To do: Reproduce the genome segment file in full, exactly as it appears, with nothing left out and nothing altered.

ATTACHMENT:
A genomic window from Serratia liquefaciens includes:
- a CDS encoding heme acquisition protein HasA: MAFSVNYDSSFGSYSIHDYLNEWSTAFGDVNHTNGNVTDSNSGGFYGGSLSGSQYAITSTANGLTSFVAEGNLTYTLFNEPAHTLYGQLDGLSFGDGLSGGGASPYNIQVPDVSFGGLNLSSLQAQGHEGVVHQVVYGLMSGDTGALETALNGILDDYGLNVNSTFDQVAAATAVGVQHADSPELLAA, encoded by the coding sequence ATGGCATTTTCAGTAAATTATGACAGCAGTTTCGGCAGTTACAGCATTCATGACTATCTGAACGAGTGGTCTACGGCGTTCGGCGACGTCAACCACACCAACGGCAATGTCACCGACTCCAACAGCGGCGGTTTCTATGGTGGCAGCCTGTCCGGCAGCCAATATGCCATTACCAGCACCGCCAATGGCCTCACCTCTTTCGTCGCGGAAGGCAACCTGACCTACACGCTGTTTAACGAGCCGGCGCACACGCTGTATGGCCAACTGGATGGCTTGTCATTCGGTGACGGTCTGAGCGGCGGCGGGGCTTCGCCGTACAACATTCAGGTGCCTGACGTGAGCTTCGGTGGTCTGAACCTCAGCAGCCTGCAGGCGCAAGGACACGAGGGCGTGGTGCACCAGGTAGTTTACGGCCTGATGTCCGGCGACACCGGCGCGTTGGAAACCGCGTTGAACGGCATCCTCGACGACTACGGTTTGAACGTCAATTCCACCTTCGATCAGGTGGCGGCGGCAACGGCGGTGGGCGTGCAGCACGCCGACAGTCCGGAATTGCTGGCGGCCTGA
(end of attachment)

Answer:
A genomic window from Serratia liquefaciens includes:
- a CDS encoding heme acquisition protein HasA: MAFSVNYDSSFGSYSIHDYLNEWSTAFGDVNHTNGNVTDSNSGGFYGGSLSGSQYAITSTANGLTSFVAEGNLTYTLFNEPAHTLYGQLDGLSFGDGLSGGGASPYNIQVPDVSFGGLNLSSLQAQGHEGVVHQVVYGLMSGDTGALETALNGILDDYGLNVNSTFDQVAAATAVGVQHADSPELLAA, encoded by the coding sequence ATGGCATTTTCAGTAAATTATGACAGCAGTTTCGGCAGTTACAGCATTCATGACTATCTGAACGAGTGGTCTACGGCGTTCGGCGACGTCAACCACACCAACGGCAATGTCACCGACTCCAACAGCGGCGGTTTCTATGGTGGCAGCCTGTCCGGCAGCCAATATGCCATTACCAGCACCGCCAATGGCCTCACCTCTTTCGTCGCGGAAGGCAACCTGACCTACACGCTGTTTAACGAGCCGGCGCACACGCTGTATGGCCAACTGGATGGCTTGTCATTCGGTGACGGTCTGAGCGGCGGCGGGGCTTCGCCGTACAACATTCAGGTGCCTGACGTGAGCTTCGGTGGTCTGAACCTCAGCAGCCTGCAGGCGCAAGGACACGAGGGCGTGGTGCACCAGGTAGTTTACGGCCTGATGTCCGGCGACACCGGCGCGTTGGAAACCGCGTTGAACGGCATCCTCGACGACTACGGTTTGAACGTCAATTCCACCTTCGATCAGGTGGCGGCGGCAACGGCGGTGGGCGTGCAGCACGCCGACAGTCCGGAATTGCTGGCGGCCTGA